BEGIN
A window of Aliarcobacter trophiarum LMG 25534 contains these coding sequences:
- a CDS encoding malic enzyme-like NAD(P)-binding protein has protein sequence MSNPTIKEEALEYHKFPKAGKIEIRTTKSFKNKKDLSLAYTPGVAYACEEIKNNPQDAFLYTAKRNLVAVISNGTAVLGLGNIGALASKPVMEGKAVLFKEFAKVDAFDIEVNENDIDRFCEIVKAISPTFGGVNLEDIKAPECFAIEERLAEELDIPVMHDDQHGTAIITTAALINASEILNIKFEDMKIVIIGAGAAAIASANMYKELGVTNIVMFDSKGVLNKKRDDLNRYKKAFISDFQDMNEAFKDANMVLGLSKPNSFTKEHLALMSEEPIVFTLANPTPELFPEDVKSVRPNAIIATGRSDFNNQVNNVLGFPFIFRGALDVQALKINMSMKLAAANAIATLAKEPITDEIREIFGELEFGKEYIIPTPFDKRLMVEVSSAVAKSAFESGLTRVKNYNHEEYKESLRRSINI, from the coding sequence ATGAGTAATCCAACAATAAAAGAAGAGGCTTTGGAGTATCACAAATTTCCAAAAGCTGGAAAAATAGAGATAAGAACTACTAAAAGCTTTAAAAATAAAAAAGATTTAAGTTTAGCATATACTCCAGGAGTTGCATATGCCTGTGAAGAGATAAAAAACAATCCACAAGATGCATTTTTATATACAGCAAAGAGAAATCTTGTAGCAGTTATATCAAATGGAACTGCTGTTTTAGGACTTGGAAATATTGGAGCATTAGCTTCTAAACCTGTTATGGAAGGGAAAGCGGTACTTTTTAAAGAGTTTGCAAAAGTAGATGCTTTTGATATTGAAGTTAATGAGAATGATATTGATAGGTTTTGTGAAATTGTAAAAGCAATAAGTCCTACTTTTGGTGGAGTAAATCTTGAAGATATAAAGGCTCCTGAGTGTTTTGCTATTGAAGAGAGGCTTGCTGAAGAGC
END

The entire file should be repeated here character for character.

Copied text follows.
A window of Aliarcobacter trophiarum LMG 25534 contains these coding sequences:
- a CDS encoding malic enzyme-like NAD(P)-binding protein has protein sequence MSNPTIKEEALEYHKFPKAGKIEIRTTKSFKNKKDLSLAYTPGVAYACEEIKNNPQDAFLYTAKRNLVAVISNGTAVLGLGNIGALASKPVMEGKAVLFKEFAKVDAFDIEVNENDIDRFCEIVKAISPTFGGVNLEDIKAPECFAIEERLAEELDIPVMHDDQHGTAIITTAALINASEILNIKFEDMKIVIIGAGAAAIASANMYKELGVTNIVMFDSKGVLNKKRDDLNRYKKAFISDFQDMNEAFKDANMVLGLSKPNSFTKEHLALMSEEPIVFTLANPTPELFPEDVKSVRPNAIIATGRSDFNNQVNNVLGFPFIFRGALDVQALKINMSMKLAAANAIATLAKEPITDEIREIFGELEFGKEYIIPTPFDKRLMVEVSSAVAKSAFESGLTRVKNYNHEEYKESLRRSINI, from the coding sequence ATGAGTAATCCAACAATAAAAGAAGAGGCTTTGGAGTATCACAAATTTCCAAAAGCTGGAAAAATAGAGATAAGAACTACTAAAAGCTTTAAAAATAAAAAAGATTTAAGTTTAGCATATACTCCAGGAGTTGCATATGCCTGTGAAGAGATAAAAAACAATCCACAAGATGCATTTTTATATACAGCAAAGAGAAATCTTGTAGCAGTTATATCAAATGGAACTGCTGTTTTAGGACTTGGAAATATTGGAGCATTAGCTTCTAAACCTGTTATGGAAGGGAAAGCGGTACTTTTTAAAGAGTTTGCAAAAGTAGATGCTTTTGATATTGAAGTTAATGAGAATGATATTGATAGGTTTTGTGAAATTGTAAAAGCAATAAGTCCTACTTTTGGTGGAGTAAATCTTGAAGATATAAAGGCTCCTGAGTGTTTTGCTATTGAAGAGAGGCTTGCTGAAGAGC